According to Harper Jean Tobin, NCTE Policy Counsel, "this is a major and urgently needed advancement in basic protections for transgender people. NCTE is calling on other federal departments to follow HUD's common-sense approach and use existing legal authority to prohibit discrimination against LGBT people in the programs they fund and administer. We applaud Secretary Donovan and the Obama Administration for this much needed relief for transgender people."

Mara Keisling added, "We are very pleased that, just as he said at NCTE's Awards Ceremony in November, HUD has clearly listened to our concerns with earlier drafts of the regulations and made them even stronger."

In announcing the draft rules early last year, HUD cited The National Transgender Discrimination Survey conducted by NCTE and the National Gay and Lesbian Task Force, showing that 19% of transgender and gender non-conforming people had been refused a home or apartment and 11% had been evicted because of their gender identity or expression. The study also showed that 19% of transgender people have been homeless at some point in their lives, and 29% of those had been turned away from homeless shelters and a majority were harassed when they could get in to a shelter.

The new rule will be officially published this coming week and will take effect 30 days later. NCTE will release an analysis of the new rule and what it means for transgender people once the final rules are published.

What follows are the remarks by HUD Secretary Donovan.

http://portal.hud.gov/hudportal/HUD?src=/press/speeches_remarks_statements/2012/Speech_01282012

Remarks of Secretary Shaun Donovan

National Gay and Lesbian Task Force

Creating Change Conference

Hilton Baltimore

Saturday, January 28, 2012

Thank you, Rea, for that very kind introduction.

You remind each of us here today what a privilege it is to be partners in the fight for equality for the lesbian, gay, bisexual, and transgender community.

And it's an honor to be here — as the first sitting Cabinet Secretary in history to address the Task Force — and to speak at Creating Change.

Let me also thank the Board and Staff of the Task Force for inviting me and many of my colleagues from across the Obama Administration to participate in this conference.

Thanks to your leadership in convening the New Beginning Initiative, together we have made extraordinary progress, creating changes throughout the Administration that have improved the day to day lives of LGBT people across the country.

A Seat at the Table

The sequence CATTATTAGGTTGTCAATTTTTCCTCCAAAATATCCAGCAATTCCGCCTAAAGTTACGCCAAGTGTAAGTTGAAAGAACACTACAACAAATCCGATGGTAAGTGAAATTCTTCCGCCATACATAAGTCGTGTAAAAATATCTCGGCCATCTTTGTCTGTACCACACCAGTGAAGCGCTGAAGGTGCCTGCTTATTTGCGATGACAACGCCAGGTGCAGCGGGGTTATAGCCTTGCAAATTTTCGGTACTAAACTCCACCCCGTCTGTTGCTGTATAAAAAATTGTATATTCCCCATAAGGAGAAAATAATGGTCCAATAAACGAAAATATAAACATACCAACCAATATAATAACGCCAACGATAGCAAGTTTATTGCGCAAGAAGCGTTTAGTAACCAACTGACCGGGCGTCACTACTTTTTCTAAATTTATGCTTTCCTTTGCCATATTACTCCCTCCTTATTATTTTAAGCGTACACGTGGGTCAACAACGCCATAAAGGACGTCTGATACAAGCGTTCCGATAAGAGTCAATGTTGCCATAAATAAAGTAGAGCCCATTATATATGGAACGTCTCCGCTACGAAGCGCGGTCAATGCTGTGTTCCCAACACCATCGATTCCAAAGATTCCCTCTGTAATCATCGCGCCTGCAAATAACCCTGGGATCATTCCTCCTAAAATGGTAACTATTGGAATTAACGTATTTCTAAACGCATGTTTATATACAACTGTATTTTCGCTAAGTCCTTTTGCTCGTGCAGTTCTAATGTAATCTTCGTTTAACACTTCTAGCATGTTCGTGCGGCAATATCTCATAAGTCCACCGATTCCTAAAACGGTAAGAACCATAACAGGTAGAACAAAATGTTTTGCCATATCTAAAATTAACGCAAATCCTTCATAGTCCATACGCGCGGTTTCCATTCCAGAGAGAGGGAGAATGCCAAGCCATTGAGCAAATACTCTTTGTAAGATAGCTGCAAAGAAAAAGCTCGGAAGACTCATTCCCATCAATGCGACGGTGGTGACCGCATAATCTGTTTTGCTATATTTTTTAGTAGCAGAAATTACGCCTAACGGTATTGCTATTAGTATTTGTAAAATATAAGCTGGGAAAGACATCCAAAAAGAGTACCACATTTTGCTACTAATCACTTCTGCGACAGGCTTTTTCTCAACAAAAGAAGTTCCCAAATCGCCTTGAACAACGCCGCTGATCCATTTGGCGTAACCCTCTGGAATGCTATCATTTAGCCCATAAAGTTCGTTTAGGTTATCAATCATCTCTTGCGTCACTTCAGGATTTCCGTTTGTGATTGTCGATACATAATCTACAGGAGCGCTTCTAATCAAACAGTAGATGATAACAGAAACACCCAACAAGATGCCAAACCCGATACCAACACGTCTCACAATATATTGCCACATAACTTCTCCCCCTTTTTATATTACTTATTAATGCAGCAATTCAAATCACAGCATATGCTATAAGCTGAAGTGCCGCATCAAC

The progress we have made together reminds me that President Obama views the fight for LGBT equality not as an issue — but as a priority.

You can see this commitment in the repeal of "Don't Ask, Don't Tell."

In his first State of the Union, the President called for its repeal. And earlier this week, at the President's third, an active duty Air Force colonel who is openly lesbian sat as a guest in the First Lady's box without fear of being discharged for who she is or who she loves.

You can also see that commitment in a record number of lesbian, gay, bisexual, and transgender appointments to positions throughout the Administration.

You can see it in a Presidential Memorandum on Hospital Visitation, which addressed the rights of patients in hospitals that receive Medicare or Medicaid funds—just about every hospital—to designate visitors regardless of sexual orientation or gender identity, and directed the Secretary of Health and Human Services to take the necessary steps to improve the health and well-being of LGBT people and their families.

You can see it in the efforts we've undertaken on behalf of the transgender community, from the State Department's efforts to ensure greater dignity and privacy for transgender passport applicants to the Office of Personnel Management's announcement that gender identity is a prohibited basis of discrimination in federal employment to the VA's directive to ensure respectful and non-discriminatory care for transgender veterans — who deserve our deepest gratitude and our commitment to their wellbeing.

And that commitment to the LGBT community doesn't stop at our borders. You can also see it in a Presidential Memorandum promoting the protection of the human rights of LGBT individuals abroad — and in Secretary of State Clinton's bold and forceful declaration that gay rights are human rights, and that all people deserve to be treated with dignity and respect.

Perhaps clearest of all, you can see the President's commitment in the Matthew Shepard and James Byrd, Jr., Hate Crimes Prevention law.

I'm proud to work for the President who signed the first federal civil rights legislation that includes the words "sexual orientation" and "gender identity" into law.

A Place to Call Home — HUD Accomplishments

I'm here this afternoon, because our President and his Administration believe the LGBT community deserves a place at the table — and also a place to call home.

Each of us here knows that rights most folks take for granted are routinely violated against LGBT people.

That's why I'm proud to stand before you this afternoon and say HUD has been a leader in the fight—your fight and my fight—for equality.

Over the last three years, we have worked to ensure that our housing programs are open.